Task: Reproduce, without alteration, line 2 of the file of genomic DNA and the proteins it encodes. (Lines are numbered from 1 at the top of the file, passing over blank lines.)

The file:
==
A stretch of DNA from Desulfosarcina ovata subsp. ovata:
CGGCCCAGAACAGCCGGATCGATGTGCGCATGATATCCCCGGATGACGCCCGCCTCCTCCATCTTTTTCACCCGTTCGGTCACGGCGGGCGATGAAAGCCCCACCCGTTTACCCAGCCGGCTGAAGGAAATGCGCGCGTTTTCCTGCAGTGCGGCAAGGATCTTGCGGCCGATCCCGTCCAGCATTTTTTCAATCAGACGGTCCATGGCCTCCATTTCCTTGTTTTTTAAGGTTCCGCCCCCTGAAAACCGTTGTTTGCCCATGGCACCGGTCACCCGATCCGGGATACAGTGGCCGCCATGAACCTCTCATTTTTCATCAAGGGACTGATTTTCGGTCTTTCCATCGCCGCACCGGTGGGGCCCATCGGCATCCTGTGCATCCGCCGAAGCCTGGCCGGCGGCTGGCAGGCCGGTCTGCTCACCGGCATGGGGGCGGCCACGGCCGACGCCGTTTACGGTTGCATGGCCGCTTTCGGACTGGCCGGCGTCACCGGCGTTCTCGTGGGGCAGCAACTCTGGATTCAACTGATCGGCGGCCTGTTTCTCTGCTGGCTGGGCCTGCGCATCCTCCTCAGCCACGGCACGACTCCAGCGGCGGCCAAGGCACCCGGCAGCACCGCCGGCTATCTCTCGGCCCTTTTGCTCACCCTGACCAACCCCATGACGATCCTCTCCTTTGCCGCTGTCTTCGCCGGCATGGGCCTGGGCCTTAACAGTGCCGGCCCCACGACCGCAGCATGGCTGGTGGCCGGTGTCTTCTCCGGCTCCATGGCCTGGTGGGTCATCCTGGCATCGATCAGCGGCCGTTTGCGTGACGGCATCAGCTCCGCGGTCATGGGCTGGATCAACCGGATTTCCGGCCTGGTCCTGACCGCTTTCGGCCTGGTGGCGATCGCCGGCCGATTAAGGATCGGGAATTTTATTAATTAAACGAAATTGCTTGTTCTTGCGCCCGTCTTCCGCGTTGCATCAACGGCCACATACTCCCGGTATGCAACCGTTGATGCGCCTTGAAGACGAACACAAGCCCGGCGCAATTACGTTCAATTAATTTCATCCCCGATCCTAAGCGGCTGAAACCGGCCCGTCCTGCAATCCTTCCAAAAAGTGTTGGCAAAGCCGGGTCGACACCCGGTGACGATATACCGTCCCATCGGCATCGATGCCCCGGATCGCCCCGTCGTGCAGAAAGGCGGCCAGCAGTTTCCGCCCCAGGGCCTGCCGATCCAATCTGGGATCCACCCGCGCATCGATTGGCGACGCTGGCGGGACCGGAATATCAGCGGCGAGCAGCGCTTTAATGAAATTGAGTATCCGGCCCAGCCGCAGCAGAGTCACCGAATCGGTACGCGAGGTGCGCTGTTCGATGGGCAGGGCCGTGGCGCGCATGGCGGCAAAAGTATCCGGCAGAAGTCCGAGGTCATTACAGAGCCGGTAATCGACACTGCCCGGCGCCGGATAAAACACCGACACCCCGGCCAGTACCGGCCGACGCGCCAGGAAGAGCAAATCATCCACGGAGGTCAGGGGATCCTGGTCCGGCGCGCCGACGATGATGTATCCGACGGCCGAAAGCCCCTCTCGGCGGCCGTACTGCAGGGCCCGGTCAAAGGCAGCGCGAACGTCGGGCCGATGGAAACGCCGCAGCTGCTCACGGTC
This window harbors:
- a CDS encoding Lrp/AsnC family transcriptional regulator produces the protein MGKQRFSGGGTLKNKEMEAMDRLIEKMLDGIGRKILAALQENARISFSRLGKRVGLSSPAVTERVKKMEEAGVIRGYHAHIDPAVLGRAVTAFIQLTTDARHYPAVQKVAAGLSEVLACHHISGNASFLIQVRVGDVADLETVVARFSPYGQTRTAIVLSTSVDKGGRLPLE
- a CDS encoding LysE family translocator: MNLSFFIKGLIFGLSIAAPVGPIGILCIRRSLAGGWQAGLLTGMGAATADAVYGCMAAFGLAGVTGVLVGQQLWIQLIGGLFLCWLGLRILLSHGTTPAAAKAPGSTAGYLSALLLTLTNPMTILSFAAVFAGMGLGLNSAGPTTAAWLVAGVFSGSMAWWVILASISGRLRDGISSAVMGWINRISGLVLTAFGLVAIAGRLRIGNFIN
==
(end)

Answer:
CGGCCCAGAACAGCCGGATCGATGTGCGCATGATATCCCCGGATGACGCCCGCCTCCTCCATCTTTTTCACCCGTTCGGTCACGGCGGGCGATGAAAGCCCCACCCGTTTACCCAGCCGGCTGAAGGAAATGCGCGCGTTTTCCTGCAGTGCGGCAAGGATCTTGCGGCCGATCCCGTCCAGCATTTTTTCAATCAGACGGTCCATGGCCTCCATTTCCTTGTTTTTTAAGGTTCCGCCCCCTGAAAACCGTTGTTTGCCCATGGCACCGGTCACCCGATCCGGGATACAGTGGCCGCCATGAACCTCTCATTTTTCATCAAGGGACTGATTTTCGGTCTTTCCATCGCCGCACCGGTGGGGCCCATCGGCATCCTGTGCATCCGCCGAAGCCTGGCCGGCGGCTGGCAGGCCGGTCTGCTCACCGGCATGGGGGCGGCCACGGCCGACGCCGTTTACGGTTGCATGGCCGCTTTCGGACTGGCCGGCGTCACCGGCGTTCTCGTGGGGCAGCAACTCTGGATTCAACTGATCGGCGGCCTGTTTCTCTGCTGGCTGGGCCTGCGCATCCTCCTCAGCCACGGCACGACTCCAGCGGCGGCCAAGGCACCCGGCAGCACCGCCGGCTATCTCTCGGCCCTTTTGCTCACCCTGACCAACCCCATGACGATCCTCTCCTTTGCCGCTGTCTTCGCCGGCATGGGCCTGGGCCTTAACAGTGCCGGCCCCACGACCGCAGCATGGCTGGTGGCCGGTGTCTTCTCCGGCTCCATGGCCTGGTGGGTCATCCTGGCATCGATCAGCGGCCGTTTGCGTGACGGCATCAGCTCCGCGGTCATGGGCTGGATCAACCGGATTTCCGGCCTGGTCCTGACCGCTTTCGGCCTGGTGGCGATCGCCGGCCGATTAAGGATCGGGAATTTTATTAATTAAACGAAATTGCTTGTTCTTGCGCCCGTCTTCCGCGTTGCATCAACGGCCACATACTCCCGGTATGCAACCGTTGATGCGCCTTGAAGACGAACACAAGCCCGGCGCAATTACGTTCAATTAATTTCATCCCCGATCCTAAGCGGCTGAAACCGGCCCGTCCTGCAATCCTTCCAAAAAGTGTTGGCAAAGCCGGGTCGACACCCGGTGACGATATACCGTCCCATCGGCATCGATGCCCCGGATCGCCCCGTCGTGCAGAAAGGCGGCCAGCAGTTTCCGCCCCAGGGCCTGCCGATCCAATCTGGGATCCACCCGCGCATCGATTGGCGACGCTGGCGGGACCGGAATATCAGCGGCGAGCAGCGCTTTAATGAAATTGAGTATCCGGCCCAGCCGCAGCAGAGTCACCGAATCGGTACGCGAGGTGCGCTGTTCGATGGGCAGGGCCGTGGCGCGCATGGCGGCAAAAGTATCCGGCAGAAGTCCGAGGTCATTACAGAGCCGGTAATCGACACTGCCCGGCGCCGGATAAAACACCGACACCCCGGCCAGTACCGGCCGACGCGCCAGGAAGAGCAAATCATCCACGGAGGTCAGGGGATCCTGGTCCGGCGCGCCGACGATGATGTATCCGACGGCCGAAAGCCCCTCTCGGCGGCCGTACTGCAGGGCCCGGTCAAAGGCAGCGCGAACGTCGGGCCGATGGAAACGCCGCAGCTGCTCACGGTC